To resolve my “issues” with glazed carrots, I decided to add distinctively savory notes to them to balance the flavors to be more to my liking. Cumin has always been a favorite spice of mine; the smoky undertones it gives to dishes being one I find highly addictive. Rosemary, of course, is always alluring with its powerful oil and fragrance. There’s a reason Shakespeare aligned rosemary with remembrance in the lines of Hamlet; just the slightest whiff of this herb and it carries me away on warm breezes to sunny afternoons tending my garden or the hikes I took while traveling in Portugal where rosemary grew wild.
The inclusion of parsnips also adds more depth to the savory side of these glazed carrots as I find parsnip to have a hint of dark anise in their flavor. I find that parsnips often baffle cooks that are new to them, but they are rather easy to include in any dish that calls for carrots. I bought my parsnips at the farmers market at the end of the season but the carrots are those that grew in my garden both last spring and fall. It’s amazing to me how long carrots will last in storage. What a treat to have fresh locally grown vegetables in January!
I’ve always had a bit of a love-hate relationship with cauliflower. It’s one of those vegetables I was somewhat forced to eat as a kid and, though I squirmed in my chair, I managed to get it down. Thankfully my mom usually took mercy on us kids and combined it with broccoli and cheese. And in my mind’s eye, cauliflower was always just that: broccoli’s pale and tasteless cousin.
I’m not going to lie to you…I was pretty much hitting the nail on the head with my childhood assessment of cauliflower. As a cook with a passion for putting local produce to use though, I’ve discovered that cauliflower is just a vehicle for shuttling other amazing flavors into your mouth. Case and point: that dreamy Creamy Cauliflower Garlic Soup that I made last winter and the Roasted Sweet Potato and Cauliflower Mash I declared the “perfect dish” many moons ago.
When a mammoth head of cauliflower at the last-of-the-season farmers market made its way into my shopping bag along with a small tub of the most mouth-watering sun-dried tomato marinated goat cheese from my friend at Shellbark Hollow Farm, the wheels in my head began to turn in that way that makes me giddy as I can nearly taste the flavors coming together. The only thing that needed sousing out was how to prepare the cauliflower…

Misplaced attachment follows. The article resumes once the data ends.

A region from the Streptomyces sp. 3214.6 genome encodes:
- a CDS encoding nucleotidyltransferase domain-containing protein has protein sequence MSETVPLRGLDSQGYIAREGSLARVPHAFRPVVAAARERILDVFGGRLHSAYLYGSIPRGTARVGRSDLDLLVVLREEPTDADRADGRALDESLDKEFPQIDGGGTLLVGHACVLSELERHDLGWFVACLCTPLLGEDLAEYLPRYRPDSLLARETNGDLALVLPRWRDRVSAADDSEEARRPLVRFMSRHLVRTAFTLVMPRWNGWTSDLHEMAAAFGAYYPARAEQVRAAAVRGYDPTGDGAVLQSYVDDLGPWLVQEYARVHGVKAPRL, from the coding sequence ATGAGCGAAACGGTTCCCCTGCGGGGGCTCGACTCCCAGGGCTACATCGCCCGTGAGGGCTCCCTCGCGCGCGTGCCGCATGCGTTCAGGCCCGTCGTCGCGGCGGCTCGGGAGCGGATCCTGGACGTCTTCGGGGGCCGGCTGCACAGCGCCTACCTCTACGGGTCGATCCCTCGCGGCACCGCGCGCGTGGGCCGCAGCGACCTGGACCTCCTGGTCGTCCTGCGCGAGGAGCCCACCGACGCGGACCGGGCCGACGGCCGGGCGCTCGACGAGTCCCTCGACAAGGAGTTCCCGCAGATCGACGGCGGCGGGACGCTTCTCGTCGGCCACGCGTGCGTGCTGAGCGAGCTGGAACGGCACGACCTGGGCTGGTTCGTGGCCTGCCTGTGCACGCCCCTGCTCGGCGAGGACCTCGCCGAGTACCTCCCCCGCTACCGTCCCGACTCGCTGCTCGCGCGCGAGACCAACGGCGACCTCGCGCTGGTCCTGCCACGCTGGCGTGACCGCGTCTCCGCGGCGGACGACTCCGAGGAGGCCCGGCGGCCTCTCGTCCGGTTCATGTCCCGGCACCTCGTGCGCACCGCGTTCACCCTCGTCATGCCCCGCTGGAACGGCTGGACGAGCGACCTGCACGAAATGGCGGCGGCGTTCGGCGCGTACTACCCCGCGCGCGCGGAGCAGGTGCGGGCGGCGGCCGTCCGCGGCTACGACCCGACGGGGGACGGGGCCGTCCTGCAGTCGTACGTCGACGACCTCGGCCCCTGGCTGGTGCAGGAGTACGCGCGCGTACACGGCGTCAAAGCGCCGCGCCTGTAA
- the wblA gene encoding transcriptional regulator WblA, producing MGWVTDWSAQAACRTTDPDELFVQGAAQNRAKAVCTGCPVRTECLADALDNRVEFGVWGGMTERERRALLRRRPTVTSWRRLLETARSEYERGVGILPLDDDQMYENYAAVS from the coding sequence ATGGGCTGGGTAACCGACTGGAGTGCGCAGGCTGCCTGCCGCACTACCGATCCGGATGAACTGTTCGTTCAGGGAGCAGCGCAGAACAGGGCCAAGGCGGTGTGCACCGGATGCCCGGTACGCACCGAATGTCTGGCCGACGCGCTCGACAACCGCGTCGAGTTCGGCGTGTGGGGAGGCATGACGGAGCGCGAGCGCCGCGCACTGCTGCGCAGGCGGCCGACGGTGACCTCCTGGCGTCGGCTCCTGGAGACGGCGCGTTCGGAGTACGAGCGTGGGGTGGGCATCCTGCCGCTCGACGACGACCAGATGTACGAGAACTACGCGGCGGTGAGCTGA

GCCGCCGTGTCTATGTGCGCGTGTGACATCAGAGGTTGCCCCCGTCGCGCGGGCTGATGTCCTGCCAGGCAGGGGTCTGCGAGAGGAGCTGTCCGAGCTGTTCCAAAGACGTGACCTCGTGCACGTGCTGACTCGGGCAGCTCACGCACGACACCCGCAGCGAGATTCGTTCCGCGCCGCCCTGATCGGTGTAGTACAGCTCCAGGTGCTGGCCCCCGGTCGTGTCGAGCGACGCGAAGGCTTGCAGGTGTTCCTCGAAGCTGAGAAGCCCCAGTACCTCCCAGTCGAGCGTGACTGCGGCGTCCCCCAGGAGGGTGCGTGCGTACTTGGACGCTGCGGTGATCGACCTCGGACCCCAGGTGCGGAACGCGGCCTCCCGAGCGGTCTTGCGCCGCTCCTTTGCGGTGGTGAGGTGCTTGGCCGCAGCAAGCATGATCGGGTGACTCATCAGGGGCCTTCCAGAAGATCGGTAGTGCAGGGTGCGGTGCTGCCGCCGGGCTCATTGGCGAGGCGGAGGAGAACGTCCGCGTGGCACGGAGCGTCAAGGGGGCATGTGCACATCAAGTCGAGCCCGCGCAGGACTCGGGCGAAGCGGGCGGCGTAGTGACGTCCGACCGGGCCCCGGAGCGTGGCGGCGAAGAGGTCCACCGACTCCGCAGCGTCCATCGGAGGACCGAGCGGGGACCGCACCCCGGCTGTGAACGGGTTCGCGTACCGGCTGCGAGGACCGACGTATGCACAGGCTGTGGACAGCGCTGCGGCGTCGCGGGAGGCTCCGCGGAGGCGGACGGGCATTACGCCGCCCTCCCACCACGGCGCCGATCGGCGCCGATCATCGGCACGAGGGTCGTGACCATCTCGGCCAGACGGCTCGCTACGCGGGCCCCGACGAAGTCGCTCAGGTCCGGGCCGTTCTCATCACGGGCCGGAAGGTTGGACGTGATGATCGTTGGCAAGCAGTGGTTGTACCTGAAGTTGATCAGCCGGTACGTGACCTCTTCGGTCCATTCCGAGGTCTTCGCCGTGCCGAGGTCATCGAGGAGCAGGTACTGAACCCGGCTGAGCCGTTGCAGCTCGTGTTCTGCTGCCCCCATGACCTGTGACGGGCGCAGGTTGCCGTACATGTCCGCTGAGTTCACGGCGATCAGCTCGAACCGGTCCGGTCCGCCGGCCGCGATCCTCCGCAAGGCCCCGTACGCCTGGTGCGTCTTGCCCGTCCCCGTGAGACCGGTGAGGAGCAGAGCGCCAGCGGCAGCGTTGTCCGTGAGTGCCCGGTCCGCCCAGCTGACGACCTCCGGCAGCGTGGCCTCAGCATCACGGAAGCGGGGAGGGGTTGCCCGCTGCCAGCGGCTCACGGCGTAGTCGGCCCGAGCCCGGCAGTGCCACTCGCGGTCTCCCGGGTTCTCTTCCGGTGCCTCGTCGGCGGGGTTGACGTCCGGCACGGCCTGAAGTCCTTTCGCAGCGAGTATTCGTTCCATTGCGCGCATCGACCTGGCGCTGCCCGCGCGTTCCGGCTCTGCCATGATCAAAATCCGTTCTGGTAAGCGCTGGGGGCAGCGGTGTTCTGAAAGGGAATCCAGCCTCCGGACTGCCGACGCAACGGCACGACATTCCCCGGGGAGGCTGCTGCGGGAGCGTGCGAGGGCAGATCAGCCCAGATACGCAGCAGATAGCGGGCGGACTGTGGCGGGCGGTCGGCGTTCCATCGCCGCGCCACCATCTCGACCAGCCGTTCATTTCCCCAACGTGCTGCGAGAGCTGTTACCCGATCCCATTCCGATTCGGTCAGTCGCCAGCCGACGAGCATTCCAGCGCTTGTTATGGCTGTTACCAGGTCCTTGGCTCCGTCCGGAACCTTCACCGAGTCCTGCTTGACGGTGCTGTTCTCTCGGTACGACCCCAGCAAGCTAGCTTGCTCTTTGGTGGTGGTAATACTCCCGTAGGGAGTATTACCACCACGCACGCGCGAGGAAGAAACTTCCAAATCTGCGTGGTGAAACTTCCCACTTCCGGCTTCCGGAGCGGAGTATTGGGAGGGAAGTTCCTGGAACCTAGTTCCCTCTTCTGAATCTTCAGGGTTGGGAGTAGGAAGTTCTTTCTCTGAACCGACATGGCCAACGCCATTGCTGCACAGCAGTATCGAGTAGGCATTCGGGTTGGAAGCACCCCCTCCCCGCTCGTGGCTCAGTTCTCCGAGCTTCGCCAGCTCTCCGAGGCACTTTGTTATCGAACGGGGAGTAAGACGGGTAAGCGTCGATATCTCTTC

Pan searing a vegetable like cauliflower gives you the opportunity to infuse it with the flavors of high-quality olive oil and a good butter as well as any herbs or seasoning. I heated sprigs of rosemary in my skillet, giving the finished cauliflower a wonderful wafting aroma that enticed me to eat a few pieces even before the sauce was ready. I have to say, if I had to eat “plain” cauliflower, this is the preparation I would always use. The slices were tender but not at all soggy, and the searing added a great deal of depth to an otherwise bland vegetable.
The real star of this show though is the sauce. It really is reminiscent of creamy vodka sauce, but it’s a much simpler one to put together. The key is to find yourself some outstanding local goat cheese that hasn’t been over processed. Just a few tablespoons makes this sauce a stand-out. Next time I’ll be sure to make a double batch since I also really enjoyed having the little bit of leftovers over a bowl of pasta the next day. So, while cauliflower hasn’t made its way to the tippy top of my favorite vegetables list, it can be quite tasty when it finds a good dinner companion.
I’m sitting on the porch today to write this post, soaking up the autumn rays of the heavy late-afternoon sun. It requires a good deal of squinting to see my laptop’s screen, but it’s worth it . I can understand why the pilgrims chose this time of the year to give thanks. Every warm moment in the fading fall sun seems like a precious gift. And really, when I think about my life right now, hectic as heck and strung out as it is, I’m really really lucky to have so many good things and good people bumping along with me on this mysterious ride.
Sorry if I’m a bit moody and wordy today. In addition to the amber autumn sunbeams making me warm and fuzzy, I’ve had an interesting week with lots of “potential” for fulfilling some of my quirky visions for the future and lots of opportunities to reflect on my past while peeling and canning gobs of fruit and vegetables. More details on all of that later. All you really need to know is that my mind is in an interesting place at the moment.
There is a recipe in here somewhere, I swear. But let me bend your ear for just a bit longer. As you know, cooking holds a lot of memories for me. And local food holds a lot of passion for me. And urban farming stirs my imagination in ways I will only hint at most of the time for fear you all think I’m nuts. One reason I find these three things so compelling is the fact food is so critical to the welfare of our community – not just for nutritional value, but also as a means for mending neighborhoods and bringing families and strangers alike together.